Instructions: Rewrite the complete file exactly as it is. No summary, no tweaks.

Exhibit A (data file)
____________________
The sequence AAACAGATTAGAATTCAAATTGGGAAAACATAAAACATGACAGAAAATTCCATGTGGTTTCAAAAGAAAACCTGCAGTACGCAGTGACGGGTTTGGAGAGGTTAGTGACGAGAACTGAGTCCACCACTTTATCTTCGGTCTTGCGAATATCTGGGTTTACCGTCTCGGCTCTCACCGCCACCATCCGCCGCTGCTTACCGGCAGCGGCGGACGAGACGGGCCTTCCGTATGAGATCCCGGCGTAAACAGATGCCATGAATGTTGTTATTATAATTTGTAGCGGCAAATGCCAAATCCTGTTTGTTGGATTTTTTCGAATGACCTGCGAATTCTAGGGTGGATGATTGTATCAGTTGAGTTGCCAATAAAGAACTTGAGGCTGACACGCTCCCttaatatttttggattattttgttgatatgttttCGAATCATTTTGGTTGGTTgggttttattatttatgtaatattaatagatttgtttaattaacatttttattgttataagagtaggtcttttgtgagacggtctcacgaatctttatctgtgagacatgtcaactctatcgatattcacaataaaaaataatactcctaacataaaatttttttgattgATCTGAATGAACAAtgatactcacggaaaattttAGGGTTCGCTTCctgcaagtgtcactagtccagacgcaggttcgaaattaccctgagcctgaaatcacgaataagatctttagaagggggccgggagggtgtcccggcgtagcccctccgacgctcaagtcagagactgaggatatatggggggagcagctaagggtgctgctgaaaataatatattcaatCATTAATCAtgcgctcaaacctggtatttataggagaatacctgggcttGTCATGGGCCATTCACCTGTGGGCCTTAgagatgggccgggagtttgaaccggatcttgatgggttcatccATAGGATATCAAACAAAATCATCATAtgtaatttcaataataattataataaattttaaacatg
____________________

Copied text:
The sequence AAACAGATTAGAATTCAAATTGGGAAAACATAAAACATGACAGAAAATTCCATGTGGTTTCAAAAGAAAACCTGCAGTACGCAGTGACGGGTTTGGAGAGGTTAGTGACGAGAACTGAGTCCACCACTTTATCTTCGGTCTTGCGAATATCTGGGTTTACCGTCTCGGCTCTCACCGCCACCATCCGCCGCTGCTTACCGGCAGCGGCGGACGAGACGGGCCTTCCGTATGAGATCCCGGCGTAAACAGATGCCATGAATGTTGTTATTATAATTTGTAGCGGCAAATGCCAAATCCTGTTTGTTGGATTTTTTCGAATGACCTGCGAATTCTAGGGTGGATGATTGTATCAGTTGAGTTGCCAATAAAGAACTTGAGGCTGACACGCTCCCttaatatttttggattattttgttgatatgttttCGAATCATTTTGGTTGGTTgggttttattatttatgtaatattaatagatttgtttaattaacatttttattgttataagagtaggtcttttgtgagacggtctcacgaatctttatctgtgagacatgtcaactctatcgatattcacaataaaaaataatactcctaacataaaatttttttgattgATCTGAATGAACAAtgatactcacggaaaattttAGGGTTCGCTTCctgcaagtgtcactagtccagacgcaggttcgaaattaccctgagcctgaaatcacgaataagatctttagaagggggccgggagggtgtcccggcgtagcccctccgacgctcaagtcagagactgaggatatatggggggagcagctaagggtgctgctgaaaataatatattcaatCATTAATCAtgcgctcaaacctggtatttataggagaatacctgggcttGTCATGGGCCATTCACCTGTGGGCCTTAgagatgggccgggagtttgaaccggatcttgatgggttcatccATAGGATATCAAACAAAATCATCATAtgtaatttcaataataattataataaattttaaacatg